Referring specifically to FIGS. 3 to 5, a suitable combustor 12 is a pulse detonation device, which in this embodiment is shown coupled to a rotary motion positive displacement device 22 which converts thrust discharged from the combustor into useful rotary motion. Alternatively, the combustor 12 can be coupled to a compressor and turbine system (not shown). The thrust is discharged as exhaust from exhaust port 24 of the rotary motion positive displacement device 22. The combustor comprises a detonation region 26 which in this embodiment is an inner tubular body 27 having mounted therein Schelkin spirals 28, which can be in a helical orientation and in one form be an insert, such as a helical member inserted and fixedly attached to the tubular body. The distance between the rotations of the helical portion of the Schelkin spiral 28 can increase in frequency, or otherwise the pitch between spirals can be reduced (or in some forms increase depending on the expansion of the gas), pursuant to the velocity of the gas therein.

A heat transfer assembly comprises an annular channel 30 defined as the space between the inner tubular body 27 and an outer tubular body 32. An entrance port 34 is provided on the outer tubular body 32 and allows a gaseous oxidant, such as compressed air, to enter into the annular channel 30 and travel in a countercurrent fashion wherein heat from within the detonation region 26 is transferred into the annular channel 30 and serves to pre-heat the oxidant traveling therethrough. As can be most clearly seen in FIG. 5, fins 42 can be provided within the heat transfer assembly to further allow the oxidant to transfer through the annular channel 30.

The oxidant then travels through gas transfer tubes 36 to an oxidant/fuel mixing chamber 38, wherein the preheated oxidant will mix with a fuel injected by the fuel injection assembly 16 to form an oxidant/fuel mixture. The fuel injection assembly 16 serves to inject fuel into the mixing chamber in amounts and according to a timing prescribed by the controller 14. More particularly, the fuel injector assembly 16 comprises a fuel injector with an injection port in communication with the mixing chamber, and a fuel pressurizing means 44 (shown schematically in FIG. 1) fluidly coupled to the fuel injector and communicative with and controllable by the controller 14. A suitable fuel pressurizing means can be a pump or compressor with pressure regulator. The fuel injector comprises a control valve 46 (shown schematically in FIG. 10 that is also communicative with and controllable by the controller 14 to control the duration the fuel injector is activated (i.e. control valve opened) per unit of time; in other words, the controller 14 by controlling the opening of the control valve, controls the duty cycle of the fuel injector.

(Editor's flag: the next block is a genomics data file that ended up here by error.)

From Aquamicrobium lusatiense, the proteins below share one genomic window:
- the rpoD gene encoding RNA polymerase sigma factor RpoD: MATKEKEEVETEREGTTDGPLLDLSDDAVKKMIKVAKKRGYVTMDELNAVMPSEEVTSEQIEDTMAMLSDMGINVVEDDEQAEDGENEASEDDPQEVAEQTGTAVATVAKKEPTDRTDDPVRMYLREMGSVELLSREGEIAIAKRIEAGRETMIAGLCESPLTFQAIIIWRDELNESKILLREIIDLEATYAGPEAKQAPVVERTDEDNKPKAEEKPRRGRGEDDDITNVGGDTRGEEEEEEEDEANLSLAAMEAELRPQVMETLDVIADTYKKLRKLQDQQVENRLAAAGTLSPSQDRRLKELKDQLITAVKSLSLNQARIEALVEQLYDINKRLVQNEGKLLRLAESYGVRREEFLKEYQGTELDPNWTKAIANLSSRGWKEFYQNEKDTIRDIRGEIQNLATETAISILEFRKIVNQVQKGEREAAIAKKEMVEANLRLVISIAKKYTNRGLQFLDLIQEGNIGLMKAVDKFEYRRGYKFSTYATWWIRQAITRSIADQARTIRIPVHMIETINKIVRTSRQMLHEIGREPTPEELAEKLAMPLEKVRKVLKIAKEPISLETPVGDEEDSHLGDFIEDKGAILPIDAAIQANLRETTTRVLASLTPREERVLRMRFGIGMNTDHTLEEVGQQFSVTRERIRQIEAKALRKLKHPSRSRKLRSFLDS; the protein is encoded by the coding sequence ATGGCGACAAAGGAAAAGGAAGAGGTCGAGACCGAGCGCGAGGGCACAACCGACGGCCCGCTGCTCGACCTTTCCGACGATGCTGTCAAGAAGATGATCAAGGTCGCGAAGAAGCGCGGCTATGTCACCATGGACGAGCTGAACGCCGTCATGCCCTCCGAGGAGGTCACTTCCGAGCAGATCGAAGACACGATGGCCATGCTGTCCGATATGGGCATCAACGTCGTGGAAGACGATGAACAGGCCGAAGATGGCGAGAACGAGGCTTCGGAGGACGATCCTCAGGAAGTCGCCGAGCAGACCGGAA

Once mixed in the mixing chamber 38, the oxidant/air mixture will pass through a diffuser 40 and into the combustion chamber 20. The diffuser 40 is designed to stratify the gas mixture prior to the combustion chamber 40. In general, the diffuser can be a variety of designs, where in the embodiment shown in FIGS. 3 to 5, a plurality of holes defined by longitudinally extending services reduce the spiral action of the mixture for proper detonation.

After passing through the diffuser 40, the now stratified oxidant/fuel mixture flows into the detonation region 26. The oxidant/fuel mixture that is in the combustion chamber 20 portion of the detonation region 26 is combusted by energy provided by the ignition assembly 18. The ignition assembly 18 comprises one or more oxidant/fuel detonators in fluid communication with the combustion chamber 20 and communicative with and controllable by the controller 14. The detonators can be conventional spark plugs or glow plugs, or alternatively a laser ignition device or another device that provides sufficient energy to detonate the oxidant/fuel mixture.